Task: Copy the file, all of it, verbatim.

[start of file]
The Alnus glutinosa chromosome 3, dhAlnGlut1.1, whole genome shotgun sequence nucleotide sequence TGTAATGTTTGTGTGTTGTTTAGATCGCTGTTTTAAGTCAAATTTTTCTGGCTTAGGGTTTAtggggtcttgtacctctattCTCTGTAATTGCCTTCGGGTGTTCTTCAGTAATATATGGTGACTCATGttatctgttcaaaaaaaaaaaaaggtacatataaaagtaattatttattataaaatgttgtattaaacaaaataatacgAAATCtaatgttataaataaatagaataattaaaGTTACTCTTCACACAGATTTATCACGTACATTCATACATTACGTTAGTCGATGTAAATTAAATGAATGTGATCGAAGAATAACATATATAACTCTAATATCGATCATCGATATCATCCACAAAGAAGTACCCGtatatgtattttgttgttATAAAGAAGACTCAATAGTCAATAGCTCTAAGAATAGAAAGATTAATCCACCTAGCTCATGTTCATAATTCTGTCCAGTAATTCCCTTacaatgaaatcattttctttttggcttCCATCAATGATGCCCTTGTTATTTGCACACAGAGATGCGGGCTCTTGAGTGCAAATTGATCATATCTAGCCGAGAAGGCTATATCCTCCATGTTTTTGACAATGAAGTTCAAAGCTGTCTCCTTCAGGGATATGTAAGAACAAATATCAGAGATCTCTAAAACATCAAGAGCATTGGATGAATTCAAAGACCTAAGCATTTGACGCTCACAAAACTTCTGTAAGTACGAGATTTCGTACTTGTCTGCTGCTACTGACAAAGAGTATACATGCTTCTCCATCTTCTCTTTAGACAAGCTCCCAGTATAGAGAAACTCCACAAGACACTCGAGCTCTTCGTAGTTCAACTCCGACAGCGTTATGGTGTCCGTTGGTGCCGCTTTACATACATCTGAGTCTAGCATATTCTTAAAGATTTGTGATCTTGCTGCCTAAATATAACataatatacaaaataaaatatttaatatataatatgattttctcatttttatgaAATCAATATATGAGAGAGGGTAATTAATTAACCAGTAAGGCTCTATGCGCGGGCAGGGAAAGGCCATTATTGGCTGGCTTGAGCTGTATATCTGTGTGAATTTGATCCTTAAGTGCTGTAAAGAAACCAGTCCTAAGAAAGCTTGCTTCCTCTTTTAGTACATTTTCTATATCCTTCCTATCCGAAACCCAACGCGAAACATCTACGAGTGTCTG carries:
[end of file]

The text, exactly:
The Alnus glutinosa chromosome 3, dhAlnGlut1.1, whole genome shotgun sequence nucleotide sequence TGTAATGTTTGTGTGTTGTTTAGATCGCTGTTTTAAGTCAAATTTTTCTGGCTTAGGGTTTAtggggtcttgtacctctattCTCTGTAATTGCCTTCGGGTGTTCTTCAGTAATATATGGTGACTCATGttatctgttcaaaaaaaaaaaaaggtacatataaaagtaattatttattataaaatgttgtattaaacaaaataatacgAAATCtaatgttataaataaatagaataattaaaGTTACTCTTCACACAGATTTATCACGTACATTCATACATTACGTTAGTCGATGTAAATTAAATGAATGTGATCGAAGAATAACATATATAACTCTAATATCGATCATCGATATCATCCACAAAGAAGTACCCGtatatgtattttgttgttATAAAGAAGACTCAATAGTCAATAGCTCTAAGAATAGAAAGATTAATCCACCTAGCTCATGTTCATAATTCTGTCCAGTAATTCCCTTacaatgaaatcattttctttttggcttCCATCAATGATGCCCTTGTTATTTGCACACAGAGATGCGGGCTCTTGAGTGCAAATTGATCATATCTAGCCGAGAAGGCTATATCCTCCATGTTTTTGACAATGAAGTTCAAAGCTGTCTCCTTCAGGGATATGTAAGAACAAATATCAGAGATCTCTAAAACATCAAGAGCATTGGATGAATTCAAAGACCTAAGCATTTGACGCTCACAAAACTTCTGTAAGTACGAGATTTCGTACTTGTCTGCTGCTACTGACAAAGAGTATACATGCTTCTCCATCTTCTCTTTAGACAAGCTCCCAGTATAGAGAAACTCCACAAGACACTCGAGCTCTTCGTAGTTCAACTCCGACAGCGTTATGGTGTCCGTTGGTGCCGCTTTACATACATCTGAGTCTAGCATATTCTTAAAGATTTGTGATCTTGCTGCCTAAATATAACataatatacaaaataaaatatttaatatataatatgattttctcatttttatgaAATCAATATATGAGAGAGGGTAATTAATTAACCAGTAAGGCTCTATGCGCGGGCAGGGAAAGGCCATTATTGGCTGGCTTGAGCTGTATATCTGTGTGAATTTGATCCTTAAGTGCTGTAAAGAAACCAGTCCTAAGAAAGCTTGCTTCCTCTTTTAGTACATTTTCTATATCCTTCCTATCCGAAACCCAACGCGAAACATCTACGAGTGTCTG carries: